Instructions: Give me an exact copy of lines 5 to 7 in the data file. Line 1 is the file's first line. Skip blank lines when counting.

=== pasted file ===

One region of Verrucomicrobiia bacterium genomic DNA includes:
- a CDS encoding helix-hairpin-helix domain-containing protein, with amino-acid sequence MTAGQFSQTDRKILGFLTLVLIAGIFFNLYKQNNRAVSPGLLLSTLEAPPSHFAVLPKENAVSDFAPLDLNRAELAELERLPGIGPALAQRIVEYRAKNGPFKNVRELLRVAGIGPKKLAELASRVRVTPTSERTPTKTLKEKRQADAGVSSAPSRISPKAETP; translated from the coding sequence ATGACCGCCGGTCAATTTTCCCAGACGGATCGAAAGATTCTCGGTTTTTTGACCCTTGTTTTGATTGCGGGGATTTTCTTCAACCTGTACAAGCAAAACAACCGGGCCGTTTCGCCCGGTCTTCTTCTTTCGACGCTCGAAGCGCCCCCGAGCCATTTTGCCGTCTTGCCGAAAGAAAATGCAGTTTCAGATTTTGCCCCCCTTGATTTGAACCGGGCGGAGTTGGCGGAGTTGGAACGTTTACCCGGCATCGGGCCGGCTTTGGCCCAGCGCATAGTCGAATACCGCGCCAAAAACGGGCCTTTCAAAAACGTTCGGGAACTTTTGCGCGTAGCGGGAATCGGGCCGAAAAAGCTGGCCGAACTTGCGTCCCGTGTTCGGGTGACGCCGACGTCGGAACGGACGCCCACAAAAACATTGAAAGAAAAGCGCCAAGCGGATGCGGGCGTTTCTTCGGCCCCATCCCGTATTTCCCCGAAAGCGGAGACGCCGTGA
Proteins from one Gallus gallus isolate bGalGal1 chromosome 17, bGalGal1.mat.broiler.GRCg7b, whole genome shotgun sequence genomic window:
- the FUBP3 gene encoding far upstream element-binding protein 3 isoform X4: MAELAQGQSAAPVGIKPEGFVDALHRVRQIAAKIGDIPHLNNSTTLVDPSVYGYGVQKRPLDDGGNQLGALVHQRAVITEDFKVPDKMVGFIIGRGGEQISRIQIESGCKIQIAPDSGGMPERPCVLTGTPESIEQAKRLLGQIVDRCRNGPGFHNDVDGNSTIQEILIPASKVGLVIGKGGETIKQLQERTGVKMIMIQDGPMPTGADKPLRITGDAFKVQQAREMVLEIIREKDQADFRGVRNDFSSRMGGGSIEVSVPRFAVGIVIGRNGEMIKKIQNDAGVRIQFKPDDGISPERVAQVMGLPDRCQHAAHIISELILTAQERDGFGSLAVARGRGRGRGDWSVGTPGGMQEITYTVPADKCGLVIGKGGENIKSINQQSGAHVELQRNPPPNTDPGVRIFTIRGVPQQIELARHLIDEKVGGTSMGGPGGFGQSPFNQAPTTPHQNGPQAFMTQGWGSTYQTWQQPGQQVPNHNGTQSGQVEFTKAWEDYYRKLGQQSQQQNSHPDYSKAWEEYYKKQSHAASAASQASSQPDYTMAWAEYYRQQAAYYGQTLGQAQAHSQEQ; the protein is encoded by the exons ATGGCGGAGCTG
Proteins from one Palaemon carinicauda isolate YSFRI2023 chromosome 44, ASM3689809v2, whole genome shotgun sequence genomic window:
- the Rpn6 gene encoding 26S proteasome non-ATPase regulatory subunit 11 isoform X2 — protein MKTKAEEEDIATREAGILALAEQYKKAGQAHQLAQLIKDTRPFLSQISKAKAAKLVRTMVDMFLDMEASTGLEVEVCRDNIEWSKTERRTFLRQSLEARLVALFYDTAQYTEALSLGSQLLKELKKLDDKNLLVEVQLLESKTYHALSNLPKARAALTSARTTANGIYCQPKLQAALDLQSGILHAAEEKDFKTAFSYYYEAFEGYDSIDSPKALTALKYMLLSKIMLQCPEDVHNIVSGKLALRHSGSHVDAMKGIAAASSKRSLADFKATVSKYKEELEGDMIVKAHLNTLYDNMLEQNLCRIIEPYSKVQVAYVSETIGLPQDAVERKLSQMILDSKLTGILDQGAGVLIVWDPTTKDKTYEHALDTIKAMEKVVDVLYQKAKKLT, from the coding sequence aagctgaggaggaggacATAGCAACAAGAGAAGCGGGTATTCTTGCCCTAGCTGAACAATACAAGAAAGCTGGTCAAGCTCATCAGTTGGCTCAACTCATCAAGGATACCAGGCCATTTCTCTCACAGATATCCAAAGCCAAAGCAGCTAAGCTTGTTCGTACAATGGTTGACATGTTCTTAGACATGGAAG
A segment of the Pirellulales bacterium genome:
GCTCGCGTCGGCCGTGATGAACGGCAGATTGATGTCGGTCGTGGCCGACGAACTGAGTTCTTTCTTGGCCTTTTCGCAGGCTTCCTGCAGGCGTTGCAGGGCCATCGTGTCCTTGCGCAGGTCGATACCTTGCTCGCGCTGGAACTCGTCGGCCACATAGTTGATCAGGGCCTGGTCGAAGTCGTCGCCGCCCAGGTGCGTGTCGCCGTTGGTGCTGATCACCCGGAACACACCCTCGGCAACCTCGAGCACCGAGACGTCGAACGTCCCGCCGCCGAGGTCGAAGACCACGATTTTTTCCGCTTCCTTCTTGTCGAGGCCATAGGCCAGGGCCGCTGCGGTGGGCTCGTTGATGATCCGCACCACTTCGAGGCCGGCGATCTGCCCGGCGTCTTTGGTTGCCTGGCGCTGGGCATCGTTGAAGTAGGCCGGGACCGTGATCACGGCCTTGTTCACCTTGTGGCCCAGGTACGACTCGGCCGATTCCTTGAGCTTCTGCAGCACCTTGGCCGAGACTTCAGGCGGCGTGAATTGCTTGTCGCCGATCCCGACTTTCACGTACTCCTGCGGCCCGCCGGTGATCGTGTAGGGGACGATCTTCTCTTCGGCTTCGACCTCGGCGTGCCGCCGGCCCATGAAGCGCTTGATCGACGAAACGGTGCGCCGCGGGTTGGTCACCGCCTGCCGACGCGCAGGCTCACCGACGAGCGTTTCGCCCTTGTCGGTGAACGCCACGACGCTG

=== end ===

Proteins from one Palaemon carinicauda isolate YSFRI2023 chromosome 44, ASM3689809v2, whole genome shotgun sequence genomic window:
- the Rpn6 gene encoding 26S proteasome non-ATPase regulatory subunit 11 isoform X2 — protein MKTKAEEEDIATREAGILALAEQYKKAGQAHQLAQLIKDTRPFLSQISKAKAAKLVRTMVDMFLDMEASTGLEVEVCRDNIEWSKTERRTFLRQSLEARLVALFYDTAQYTEALSLGSQLLKELKKLDDKNLLVEVQLLESKTYHALSNLPKARAALTSARTTANGIYCQPKLQAALDLQSGILHAAEEKDFKTAFSYYYEAFEGYDSIDSPKALTALKYMLLSKIMLQCPEDVHNIVSGKLALRHSGSHVDAMKGIAAASSKRSLADFKATVSKYKEELEGDMIVKAHLNTLYDNMLEQNLCRIIEPYSKVQVAYVSETIGLPQDAVERKLSQMILDSKLTGILDQGAGVLIVWDPTTKDKTYEHALDTIKAMEKVVDVLYQKAKKLT, from the coding sequence aagctgaggaggaggacATAGCAACAAGAGAAGCGGGTATTCTTGCCCTAGCTGAACAATACAAGAAAGCTGGTCAAGCTCATCAGTTGGCTCAACTCATCAAGGATACCAGGCCATTTCTCTCACAGATATCCAAAGCCAAAGCAGCTAAGCTTGTTCGTACAATGGTTGACATGTTCTTAGACATGGAAG
A segment of the Pirellulales bacterium genome: